Badly designed ballots could invalidate thousands of votes, study warns

There’s more evidence today that the haphazard and often creaky machinery of our elections is likely to disenfranchise hundreds of thousands of Americans this November.

A report by the Brennan Center for Justice says defects in ballot design, unclear voter instructions and confusing or erroneous displays in voting machines led up to 400,000 absentee or provisional ballot voters in 2008 and ’10 to make technical mistakes in completing voting forms or preparing and returning the ballot envelopes. The mistakes led officials to rule the votes invalid, the study added.

Titled Better Design, Better Elections, the report argues that poor ballot design increases every voter’s risk of casting a ballot that will be lost or misrecorded; the risk is greatest for low-income and elderly voters, who are more likely to misread or misunderstand ballot instructions, it added.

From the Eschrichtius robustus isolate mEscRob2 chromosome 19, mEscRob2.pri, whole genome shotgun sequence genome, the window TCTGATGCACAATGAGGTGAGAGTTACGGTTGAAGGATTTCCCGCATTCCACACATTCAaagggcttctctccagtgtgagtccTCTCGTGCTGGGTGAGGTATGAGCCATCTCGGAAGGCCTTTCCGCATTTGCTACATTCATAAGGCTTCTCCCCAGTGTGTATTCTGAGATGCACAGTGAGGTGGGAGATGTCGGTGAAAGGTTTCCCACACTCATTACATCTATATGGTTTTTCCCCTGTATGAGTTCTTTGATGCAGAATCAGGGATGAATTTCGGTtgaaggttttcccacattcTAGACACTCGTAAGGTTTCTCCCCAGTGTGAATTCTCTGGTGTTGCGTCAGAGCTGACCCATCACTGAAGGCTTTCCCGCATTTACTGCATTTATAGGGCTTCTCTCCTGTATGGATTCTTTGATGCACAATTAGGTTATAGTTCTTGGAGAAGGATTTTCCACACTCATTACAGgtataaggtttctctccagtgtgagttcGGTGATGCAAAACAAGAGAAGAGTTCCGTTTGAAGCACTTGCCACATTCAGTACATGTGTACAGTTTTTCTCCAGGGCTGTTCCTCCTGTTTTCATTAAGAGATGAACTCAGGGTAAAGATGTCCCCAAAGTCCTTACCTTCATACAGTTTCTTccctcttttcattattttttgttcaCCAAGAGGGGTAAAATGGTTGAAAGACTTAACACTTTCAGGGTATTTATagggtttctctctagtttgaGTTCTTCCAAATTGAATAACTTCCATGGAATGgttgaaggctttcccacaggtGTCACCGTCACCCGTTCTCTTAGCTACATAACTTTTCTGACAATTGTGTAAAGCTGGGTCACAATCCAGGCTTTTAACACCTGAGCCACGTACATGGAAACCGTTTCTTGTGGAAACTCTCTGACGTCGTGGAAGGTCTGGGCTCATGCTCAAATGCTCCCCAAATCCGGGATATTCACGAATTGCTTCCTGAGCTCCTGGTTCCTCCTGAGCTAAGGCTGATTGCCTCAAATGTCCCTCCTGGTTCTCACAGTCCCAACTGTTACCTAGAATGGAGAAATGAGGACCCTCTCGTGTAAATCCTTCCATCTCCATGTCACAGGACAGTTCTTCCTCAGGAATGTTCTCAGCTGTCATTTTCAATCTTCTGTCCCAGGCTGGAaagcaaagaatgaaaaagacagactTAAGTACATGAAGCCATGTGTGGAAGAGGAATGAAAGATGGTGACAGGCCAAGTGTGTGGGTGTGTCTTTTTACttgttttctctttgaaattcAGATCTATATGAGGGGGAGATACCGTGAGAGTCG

Among the breakdowns cited in the report:

  • In East St. Louis, IL in 2008, 1 in 10 voters skipped the U.S. Senate contest by mistake because the header identifying the race on their ballots was inadequate. East St. Louis had the state’s highest rate of lost ballots.
  • In 2010 Ohio gubernatorial race, several counties reported unusually high numbers of voters selecting more than one candidate. The report says printed instructions on the ballot told voters to “select the set of joint candidates of your choice,” apparently prompting some voters to vote for more than one candidate.
  • In the 2008 Minnesota Senate race, ultimately decided by just 312 votes, nearly 4,000 absentee votes were tossed out because voters failed to sign the state-supplied envelopes used to mail in their ballots.

 

The Brennan Center report follows last week’s release by Common Cause, the Verified Voting Foundation and the Rutgers Law School Constitutional Litigation Clinic of a 50-state study on voting technologies. That study, Counting Votes 2012:  A State-by-State Look at Voting Technology Preparedness, documented repeated voting system failures stemming from machines that won’t start, memory cards that can’t be read, mis-tallied votes, lost votes and more.

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